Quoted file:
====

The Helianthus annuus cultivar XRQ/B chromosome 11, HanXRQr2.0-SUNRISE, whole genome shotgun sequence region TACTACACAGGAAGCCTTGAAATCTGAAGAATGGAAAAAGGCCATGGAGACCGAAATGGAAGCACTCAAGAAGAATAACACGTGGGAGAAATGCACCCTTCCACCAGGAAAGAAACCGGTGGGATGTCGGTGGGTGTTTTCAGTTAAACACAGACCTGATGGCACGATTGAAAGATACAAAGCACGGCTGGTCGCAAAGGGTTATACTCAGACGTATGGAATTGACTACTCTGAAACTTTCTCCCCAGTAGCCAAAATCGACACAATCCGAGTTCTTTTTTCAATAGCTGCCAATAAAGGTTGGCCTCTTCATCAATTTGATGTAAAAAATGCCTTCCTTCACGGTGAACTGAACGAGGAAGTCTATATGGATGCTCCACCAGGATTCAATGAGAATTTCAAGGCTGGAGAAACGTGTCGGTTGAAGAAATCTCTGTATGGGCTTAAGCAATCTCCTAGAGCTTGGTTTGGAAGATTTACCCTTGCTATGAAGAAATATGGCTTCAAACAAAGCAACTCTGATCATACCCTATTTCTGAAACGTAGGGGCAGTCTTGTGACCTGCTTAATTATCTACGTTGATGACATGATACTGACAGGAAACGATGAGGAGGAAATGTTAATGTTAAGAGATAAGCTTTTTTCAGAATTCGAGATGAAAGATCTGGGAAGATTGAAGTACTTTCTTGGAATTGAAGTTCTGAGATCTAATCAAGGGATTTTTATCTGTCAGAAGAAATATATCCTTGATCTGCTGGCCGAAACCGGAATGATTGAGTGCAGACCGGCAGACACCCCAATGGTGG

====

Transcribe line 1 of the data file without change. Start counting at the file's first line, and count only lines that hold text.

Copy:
The Helianthus annuus cultivar XRQ/B chromosome 11, HanXRQr2.0-SUNRISE, whole genome shotgun sequence region TACTACACAGGAAGCCTTGAAATCTGAAGAATGGAAAAAGGCCATGGAGACCGAAATGGAAGCACTCAAGAAGAATAACACGTGGGAGAAATGCACCCTTCCACCAGGAAAGAAACCGGTGGGATGTCGGTGGGTGTTTTCAGTTAAACACAGACCTGATGGCACGATTGAAAGATACAAAGCACGGCTGGTCGCAAAGGGTTATACTCAGACGTATGGAATTGACTACTCTGAAACTTTCTCCCCAGTAGCCAAAATCGACACAATCCGAGTTCTTTTTTCAATAGCTGCCAATAAAGGTTGGCCTCTTCATCAATTTGATGTAAAAAATGCCTTCCTTCACGGTGAACTGAACGAGGAAGTCTATATGGATGCTCCACCAGGATTCAATGAGAATTTCAAGGCTGGAGAAACGTGTCGGTTGAAGAAATCTCTGTATGGGCTTAAGCAATCTCCTAGAGCTTGGTTTGGAAGATTTACCCTTGCTATGAAGAAATATGGCTTCAAACAAAGCAACTCTGATCATACCCTATTTCTGAAACGTAGGGGCAGTCTTGTGACCTGCTTAATTATCTACGTTGATGACATGATACTGACAGGAAACGATGAGGAGGAAATGTTAATGTTAAGAGATAAGCTTTTTTCAGAATTCGAGATGAAAGATCTGGGAAGATTGAAGTACTTTCTTGGAATTGAAGTTCTGAGATCTAATCAAGGGATTTTTATCTGTCAGAAGAAATATATCCTTGATCTGCTGGCCGAAACCGGAATGATTGAGTGCAGACCGGCAGACACCCCAATGGTGG